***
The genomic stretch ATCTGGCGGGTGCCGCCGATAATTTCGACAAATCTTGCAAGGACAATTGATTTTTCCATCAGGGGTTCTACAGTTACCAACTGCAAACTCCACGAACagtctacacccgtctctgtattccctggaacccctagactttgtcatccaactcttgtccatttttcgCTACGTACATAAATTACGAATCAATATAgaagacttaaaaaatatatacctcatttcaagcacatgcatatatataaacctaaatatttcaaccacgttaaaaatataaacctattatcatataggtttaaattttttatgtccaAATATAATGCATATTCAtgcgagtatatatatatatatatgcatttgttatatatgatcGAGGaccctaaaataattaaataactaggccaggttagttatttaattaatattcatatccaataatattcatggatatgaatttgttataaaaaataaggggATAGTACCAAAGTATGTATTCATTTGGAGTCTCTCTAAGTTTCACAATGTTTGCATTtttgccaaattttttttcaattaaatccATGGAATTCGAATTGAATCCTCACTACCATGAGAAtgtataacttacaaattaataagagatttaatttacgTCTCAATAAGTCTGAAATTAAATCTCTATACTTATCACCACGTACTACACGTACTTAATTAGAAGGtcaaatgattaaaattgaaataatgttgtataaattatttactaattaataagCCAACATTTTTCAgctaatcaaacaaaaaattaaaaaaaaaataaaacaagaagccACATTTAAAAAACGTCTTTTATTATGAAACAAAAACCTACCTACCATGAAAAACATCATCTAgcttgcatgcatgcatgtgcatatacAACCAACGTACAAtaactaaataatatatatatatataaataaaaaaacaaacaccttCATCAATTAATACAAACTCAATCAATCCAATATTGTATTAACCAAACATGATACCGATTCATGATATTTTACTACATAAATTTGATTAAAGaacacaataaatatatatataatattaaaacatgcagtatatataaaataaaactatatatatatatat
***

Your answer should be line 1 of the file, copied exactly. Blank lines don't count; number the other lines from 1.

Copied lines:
The genomic stretch ATCTGGCGGGTGCCGCCGATAATTTCGACAAATCTTGCAAGGACAATTGATTTTTCCATCAGGGGTTCTACAGTTACCAACTGCAAACTCCACGAACagtctacacccgtctctgtattccctggaacccctagactttgtcatccaactcttgtccatttttcgCTACGTACATAAATTACGAATCAATATAgaagacttaaaaaatatatacctcatttcaagcacatgcatatatataaacctaaatatttcaaccacgttaaaaatataaacctattatcatataggtttaaattttttatgtccaAATATAATGCATATTCAtgcgagtatatatatatatatatgcatttgttatatatgatcGAGGaccctaaaataattaaataactaggccaggttagttatttaattaatattcatatccaataatattcatggatatgaatttgttataaaaaataaggggATAGTACCAAAGTATGTATTCATTTGGAGTCTCTCTAAGTTTCACAATGTTTGCATTtttgccaaattttttttcaattaaatccATGGAATTCGAATTGAATCCTCACTACCATGAGAAtgtataacttacaaattaataagagatttaatttacgTCTCAATAAGTCTGAAATTAAATCTCTATACTTATCACCACGTACTACACGTACTTAATTAGAAGGtcaaatgattaaaattgaaataatgttgtataaattatttactaattaataagCCAACATTTTTCAgctaatcaaacaaaaaattaaaaaaaaaataaaacaagaagccACATTTAAAAAACGTCTTTTATTATGAAACAAAAACCTACCTACCATGAAAAACATCATCTAgcttgcatgcatgcatgtgcatatacAACCAACGTACAAtaactaaataatatatatatatataaataaaaaaacaaacaccttCATCAATTAATACAAACTCAATCAATCCAATATTGTATTAACCAAACATGATACCGATTCATGATATTTTACTACATAAATTTGATTAAAGaacacaataaatatatatataatattaaaacatgcagtatatataaaataaaactatatatatatatat